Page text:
How to Teach Your Puppy for Car Rides

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Girl Playing With West Highland Terrier in back of car
Girl Playing With West Highland Terrier In Back Of Car

If your puppy fears riding in the car, it can be a hassle to travel with it, even to bring it along on errands. Some puppies throw fits, cry, and even get sick on the drive. Learn what you can do to ease those fears so your new dog will grow into an excellent traveling companion at home and away.

Why Puppies Hate Cars

While some pets look forward to car rides, it's understandable why some develop a fear of these trips. Many car rides end up at the veterinarian for vaccinations and unpleasantly cold thermometers inserted in uncomfortable places.

You may want to comfort your frightened pet, but take care not to imitate the sounds your dog is making. When you make what you think are soothing, sympathetic sounds, it can sound to your dog like its own whining. You could be reinforcing that car rides are uncomfortable and scary, even for humans, and giving your puppy justification to continue fussing.

Ease Travel Fears

Associate cars with fun, happy experiences instead of just a trip to the vet. This process, called desensitization, takes patience and time, but it works whether a pet acts scared, sick, or just hyper. Once your puppy realizes a car ride means wonderful things, it will look forward to every trip.

selective focus photography of short-coated white puppy on grass during daytime
selective focus photography of short-coated white puppy on grass during daytime

For a very frightened pup, set its food bowl near the car, and allow it to enjoy a meal. After several days when it's used to that, leave the car door open and feed the dog in the back seat if you're comfortable with that. In between feeding times, throw non-messy treats in the open car door for the pup to find.

Your dog should learn good things that can happen when you’re near the car. Try playing a game or doing tricks in the vicinity of the car. If you leave the car doors open and the dog climbs in, don't make a big fuss, just continue the game like it's no big deal.

Be sure the car is safely parked, away from the street and with the parking brake on. Never play games in the street or with a moving car.

Sit in the Car Quietly

When your pup’s eating or otherwise distracted in the back seat, get in the front seat behind the steering wheel. Just sit there for a while like it's no big deal, then get out, so it understands nothing scary happens when you’re in the car too. Do this for one day.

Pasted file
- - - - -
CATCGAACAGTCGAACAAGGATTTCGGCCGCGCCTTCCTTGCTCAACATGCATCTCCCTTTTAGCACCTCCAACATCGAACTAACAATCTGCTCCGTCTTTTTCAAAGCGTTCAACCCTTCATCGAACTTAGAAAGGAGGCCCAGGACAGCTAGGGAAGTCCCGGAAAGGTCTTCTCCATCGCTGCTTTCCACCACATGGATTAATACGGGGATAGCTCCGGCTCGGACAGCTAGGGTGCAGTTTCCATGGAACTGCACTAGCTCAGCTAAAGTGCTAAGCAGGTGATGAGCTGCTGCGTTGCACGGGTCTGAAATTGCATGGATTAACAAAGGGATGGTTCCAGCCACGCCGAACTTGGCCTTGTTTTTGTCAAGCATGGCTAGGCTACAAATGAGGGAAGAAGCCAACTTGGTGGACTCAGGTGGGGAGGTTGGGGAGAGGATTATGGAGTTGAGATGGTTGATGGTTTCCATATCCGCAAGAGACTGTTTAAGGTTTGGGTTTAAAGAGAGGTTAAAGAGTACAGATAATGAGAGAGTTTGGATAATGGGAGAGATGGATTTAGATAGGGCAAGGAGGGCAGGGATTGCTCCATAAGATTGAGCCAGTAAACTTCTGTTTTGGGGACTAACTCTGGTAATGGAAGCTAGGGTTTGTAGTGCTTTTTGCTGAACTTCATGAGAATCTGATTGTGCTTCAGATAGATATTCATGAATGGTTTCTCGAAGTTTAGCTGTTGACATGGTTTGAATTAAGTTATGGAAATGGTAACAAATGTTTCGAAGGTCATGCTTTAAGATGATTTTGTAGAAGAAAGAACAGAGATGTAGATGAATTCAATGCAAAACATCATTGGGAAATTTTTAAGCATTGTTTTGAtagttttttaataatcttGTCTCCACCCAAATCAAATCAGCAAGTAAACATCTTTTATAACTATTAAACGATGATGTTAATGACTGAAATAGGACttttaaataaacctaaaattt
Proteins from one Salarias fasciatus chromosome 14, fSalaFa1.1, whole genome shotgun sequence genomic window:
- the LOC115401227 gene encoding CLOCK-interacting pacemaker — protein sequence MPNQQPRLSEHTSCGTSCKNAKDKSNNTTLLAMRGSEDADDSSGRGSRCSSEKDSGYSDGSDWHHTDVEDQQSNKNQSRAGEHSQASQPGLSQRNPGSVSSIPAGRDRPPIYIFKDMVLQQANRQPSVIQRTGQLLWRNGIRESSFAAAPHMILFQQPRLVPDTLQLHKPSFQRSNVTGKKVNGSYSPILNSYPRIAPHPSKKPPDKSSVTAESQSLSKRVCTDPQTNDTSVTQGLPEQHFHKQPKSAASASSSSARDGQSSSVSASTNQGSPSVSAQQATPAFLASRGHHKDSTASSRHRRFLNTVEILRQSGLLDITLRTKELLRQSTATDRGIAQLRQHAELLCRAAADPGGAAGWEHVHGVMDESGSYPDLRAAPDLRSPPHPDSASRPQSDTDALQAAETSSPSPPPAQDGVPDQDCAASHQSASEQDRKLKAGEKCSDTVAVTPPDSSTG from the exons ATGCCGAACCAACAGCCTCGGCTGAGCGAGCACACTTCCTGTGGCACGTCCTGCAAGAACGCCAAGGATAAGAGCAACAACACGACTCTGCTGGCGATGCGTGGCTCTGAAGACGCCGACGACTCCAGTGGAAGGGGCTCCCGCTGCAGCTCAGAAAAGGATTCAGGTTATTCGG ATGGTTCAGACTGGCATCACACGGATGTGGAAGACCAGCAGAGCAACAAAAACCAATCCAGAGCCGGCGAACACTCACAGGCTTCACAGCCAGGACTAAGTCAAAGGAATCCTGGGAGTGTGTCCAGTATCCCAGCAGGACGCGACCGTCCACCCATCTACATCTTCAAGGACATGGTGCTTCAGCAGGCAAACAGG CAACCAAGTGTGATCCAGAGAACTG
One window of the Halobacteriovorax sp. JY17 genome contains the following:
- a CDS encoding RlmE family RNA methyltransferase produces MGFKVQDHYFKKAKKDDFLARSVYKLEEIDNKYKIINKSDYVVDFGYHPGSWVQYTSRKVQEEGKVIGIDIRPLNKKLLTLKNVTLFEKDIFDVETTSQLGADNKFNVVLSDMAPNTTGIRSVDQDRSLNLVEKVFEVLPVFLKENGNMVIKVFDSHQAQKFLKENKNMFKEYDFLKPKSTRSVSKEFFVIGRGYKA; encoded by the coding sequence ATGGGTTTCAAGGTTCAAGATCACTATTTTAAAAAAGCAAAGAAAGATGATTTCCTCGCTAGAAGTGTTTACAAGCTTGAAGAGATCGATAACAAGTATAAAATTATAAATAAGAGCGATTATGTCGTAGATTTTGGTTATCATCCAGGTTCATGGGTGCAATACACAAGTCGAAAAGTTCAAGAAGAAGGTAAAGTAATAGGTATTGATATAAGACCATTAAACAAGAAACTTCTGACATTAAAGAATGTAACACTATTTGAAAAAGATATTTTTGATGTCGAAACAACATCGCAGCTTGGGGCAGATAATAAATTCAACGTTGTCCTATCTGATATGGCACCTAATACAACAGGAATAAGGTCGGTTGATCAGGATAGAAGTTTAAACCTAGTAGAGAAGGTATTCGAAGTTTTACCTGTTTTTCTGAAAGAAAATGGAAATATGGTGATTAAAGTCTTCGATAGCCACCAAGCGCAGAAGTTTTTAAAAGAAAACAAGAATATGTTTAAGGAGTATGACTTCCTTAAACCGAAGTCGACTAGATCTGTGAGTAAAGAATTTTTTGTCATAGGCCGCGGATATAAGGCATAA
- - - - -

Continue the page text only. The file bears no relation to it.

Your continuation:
white and black short-coat dog
white and black short-coat dog

The next day when you’re behind the wheel and your puppy’s munching treats in the back seat, start the car. Then turn off the motor and get out without going anywhere. Do this three or four times during the day until the pet takes it as a matter of course.

Take (Very) Short Trips

Finally, after you start the car, back the car to the end of the driveway and stop. Do this two or three times in a row, always letting the pet out after you return. If the puppy whines, paces or shows stress, you may be moving too fast for it. The process takes a while, but it works.

Continue increasing the car-time by increments—a trip around the block and then home, then a trip to the nearest fun place like the park before returning home. Go somewhere you know your dog will enjoy. Make every car trip upbeat and positive so the experience makes the dog look forward to the next trip.

Crate Train in the Car

It’s a good idea to crate train and confine your puppy while in the moving car. A loose animal inside the car can be dangerous both to the pet and the driver. Invest in a seat belt, car barrier, or a kennel.

brown and black dog biting yellow freebie
brown and black dog biting yellow freebie
white and brown short coated dog
white and brown short coated dog
brown and white chihuahua mix puppy
brown and white chihuahua mix puppy

Problems and Proofing Behavior

Puppies can be crushed by deploying airbags, so keep them in the back seat. Many accidents have happened when a dog gets underfoot and the driver can't use the brakes or accelerator appropriately. Above all, a dog in the front seat is a distraction, and you need to keep your attention on your driving.

Once your dog is too big to fit in a car-size crate, consider installing a gated barrier or fit the dog with a harness, using the seatbelt for safety. While your dog may not like this at first, it is the safest thing for the long run.

By ensuring that most of your car trips are to destinations your dog will enjoy, you can gradually ease your dog's fears. With persistence, you can have a pet who not only tolerates car rides but eagerly looks forward to them.